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April 5, 2001

Short on funds? Try netLibrary

Can't afford a copy of "201 Winning Cover Letters for $100,000+ Jobs"?

Failing to find that literary landmark, "Ace Your Mid-Terms and Finals"?

Those and nearly 7,000 other popular books are available on-line to Pitt students, faculty and staff — 24 hours a day, seven days a week — through the University Library System's (ULS) netLibrary collection.

The great majority of ULS's approximately 120,000 e-books are scholarly works, many of them decades or even centuries old. But the University's netLibrary collection includes a wide range of popular titles, most of them published since 1990.

"You can access everything from computer how-to books to literature, history, economics, politics, music, art, science — almost every subject you can think of," said Rush G. Miller, Hillman University Librarian and ULS director.

The Boulder, Co.-based netLibrary, Inc. acquires rights to publish electronic versions of books from a wide range of publishers, including commercial companies as well as academic publishers such as the University of Pittsburgh Press.

ULS and other libraries, in turn, pay netLibrary for e-books they want for their own collections.

"We're adding new titles all of the time," Miller said. "We buy books from netLibrary just as we buy from any other publisher. For every book in our netLibrary collection [6,694 as of this week] we have paid for that book and we own it forever on-line.

"They're slightly more expensive than printed books, but there are no cataloguing or shelving costs and on-line books don't get lost or stolen. If you look at all of those factors, it's probably cheaper in the long run than buying a printed book."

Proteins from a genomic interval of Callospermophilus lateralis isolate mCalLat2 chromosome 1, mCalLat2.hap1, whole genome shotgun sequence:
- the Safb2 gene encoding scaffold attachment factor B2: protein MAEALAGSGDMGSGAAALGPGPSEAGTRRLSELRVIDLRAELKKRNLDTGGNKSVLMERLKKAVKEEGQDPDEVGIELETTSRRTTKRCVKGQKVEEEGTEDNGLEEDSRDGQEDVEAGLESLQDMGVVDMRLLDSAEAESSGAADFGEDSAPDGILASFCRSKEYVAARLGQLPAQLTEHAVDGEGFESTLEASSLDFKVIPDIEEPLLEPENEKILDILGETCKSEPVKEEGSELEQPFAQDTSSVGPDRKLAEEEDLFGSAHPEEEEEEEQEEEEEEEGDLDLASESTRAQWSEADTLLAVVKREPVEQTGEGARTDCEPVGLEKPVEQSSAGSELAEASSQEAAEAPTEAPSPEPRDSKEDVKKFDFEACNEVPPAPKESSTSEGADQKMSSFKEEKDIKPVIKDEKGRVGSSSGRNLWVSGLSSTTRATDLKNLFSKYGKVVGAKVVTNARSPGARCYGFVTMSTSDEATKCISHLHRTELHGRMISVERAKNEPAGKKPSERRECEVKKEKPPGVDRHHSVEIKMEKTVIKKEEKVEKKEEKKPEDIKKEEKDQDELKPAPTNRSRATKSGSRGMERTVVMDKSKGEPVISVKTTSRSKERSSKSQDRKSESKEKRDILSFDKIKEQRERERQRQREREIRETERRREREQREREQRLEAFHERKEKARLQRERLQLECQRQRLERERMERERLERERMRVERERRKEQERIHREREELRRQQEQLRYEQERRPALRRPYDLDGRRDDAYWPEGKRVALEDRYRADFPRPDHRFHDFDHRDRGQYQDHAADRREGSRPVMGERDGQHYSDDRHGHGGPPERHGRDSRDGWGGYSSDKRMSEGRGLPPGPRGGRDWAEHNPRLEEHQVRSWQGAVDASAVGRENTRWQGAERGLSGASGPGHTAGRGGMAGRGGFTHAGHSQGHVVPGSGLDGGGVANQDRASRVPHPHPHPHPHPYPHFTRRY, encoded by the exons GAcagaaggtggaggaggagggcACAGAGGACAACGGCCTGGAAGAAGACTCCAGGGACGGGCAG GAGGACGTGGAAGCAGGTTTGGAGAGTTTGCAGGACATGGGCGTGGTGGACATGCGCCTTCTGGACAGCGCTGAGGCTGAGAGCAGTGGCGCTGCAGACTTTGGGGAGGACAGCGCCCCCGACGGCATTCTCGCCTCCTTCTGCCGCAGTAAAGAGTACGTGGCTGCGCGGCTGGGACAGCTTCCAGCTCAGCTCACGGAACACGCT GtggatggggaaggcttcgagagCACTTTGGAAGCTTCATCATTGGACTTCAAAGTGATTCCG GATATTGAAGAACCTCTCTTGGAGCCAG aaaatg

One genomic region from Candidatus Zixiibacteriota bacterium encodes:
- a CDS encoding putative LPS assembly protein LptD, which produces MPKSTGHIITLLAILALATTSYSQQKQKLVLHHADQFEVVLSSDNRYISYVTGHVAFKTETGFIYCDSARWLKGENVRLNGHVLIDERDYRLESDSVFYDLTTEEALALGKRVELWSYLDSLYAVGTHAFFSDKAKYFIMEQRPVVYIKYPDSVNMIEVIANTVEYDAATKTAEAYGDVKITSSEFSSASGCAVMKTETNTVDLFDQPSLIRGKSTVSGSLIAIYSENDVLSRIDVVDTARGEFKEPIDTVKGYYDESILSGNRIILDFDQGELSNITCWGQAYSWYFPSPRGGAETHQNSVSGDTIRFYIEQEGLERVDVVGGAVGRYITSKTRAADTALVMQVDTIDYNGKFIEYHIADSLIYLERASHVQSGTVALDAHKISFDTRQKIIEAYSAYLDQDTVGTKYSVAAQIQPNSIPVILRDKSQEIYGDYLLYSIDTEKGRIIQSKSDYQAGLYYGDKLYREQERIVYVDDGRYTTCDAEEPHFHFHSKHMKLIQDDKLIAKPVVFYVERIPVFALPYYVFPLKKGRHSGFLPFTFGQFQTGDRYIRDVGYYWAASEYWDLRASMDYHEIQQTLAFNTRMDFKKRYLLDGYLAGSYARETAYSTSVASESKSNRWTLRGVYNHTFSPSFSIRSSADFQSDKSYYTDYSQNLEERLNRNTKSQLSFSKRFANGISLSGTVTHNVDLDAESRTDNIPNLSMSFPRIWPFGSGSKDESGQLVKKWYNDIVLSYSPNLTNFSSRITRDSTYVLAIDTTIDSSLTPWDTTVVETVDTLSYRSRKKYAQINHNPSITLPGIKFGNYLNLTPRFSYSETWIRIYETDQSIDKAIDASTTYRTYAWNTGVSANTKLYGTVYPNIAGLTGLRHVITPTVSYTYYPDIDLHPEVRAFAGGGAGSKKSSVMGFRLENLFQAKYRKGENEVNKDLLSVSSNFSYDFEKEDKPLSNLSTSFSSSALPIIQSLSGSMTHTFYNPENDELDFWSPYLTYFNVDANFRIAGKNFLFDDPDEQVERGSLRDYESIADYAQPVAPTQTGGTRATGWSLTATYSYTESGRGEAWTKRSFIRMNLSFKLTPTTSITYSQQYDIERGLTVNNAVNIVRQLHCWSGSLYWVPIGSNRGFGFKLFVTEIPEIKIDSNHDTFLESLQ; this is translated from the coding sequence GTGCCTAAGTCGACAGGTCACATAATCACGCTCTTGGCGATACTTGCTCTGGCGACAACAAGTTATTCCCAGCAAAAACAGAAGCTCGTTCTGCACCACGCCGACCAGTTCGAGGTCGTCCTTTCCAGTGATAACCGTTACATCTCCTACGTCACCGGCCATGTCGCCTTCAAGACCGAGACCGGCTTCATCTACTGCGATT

Many of the books in ULS's netLibrary collection aren't available at Pitt libraries in printed form. "A book like 'The Dummy's Guide to Windows' isn't something that would typically be purchased by an academic library, but you can read it on your computer screen through netLibrary," Miller said.

The University's Book Center may not welcome it, but netLibrary has the potential to save Pitt students money on textbooks. If a book is available for free on-line, why make students buy a printed copy?

Miller said he taught a course last fall in which one of the assigned books (which retailed for $65) happened to be available through netLibrary. "It was a coincidence, nothing I'd planned, but when I found out the book was available through netLibrary I told my students they could read the assigned chapters on-line," Miller said. "It saved them $65 each."

Pitt students, faculty and staff can access netLibrary through ULS's PITTCat on-line catalogue.

Miller suggested the following shortcut: Go to PITTCat and click on the "author/title/subject" box. Under "search by," click "author." Then type "netLibrary." The words "netLibrary, Inc." will appear, indicating 6,694 titles. Click on that line and the list of netLibrary books will appear, 50 titles at a time.

— Bruce Steele

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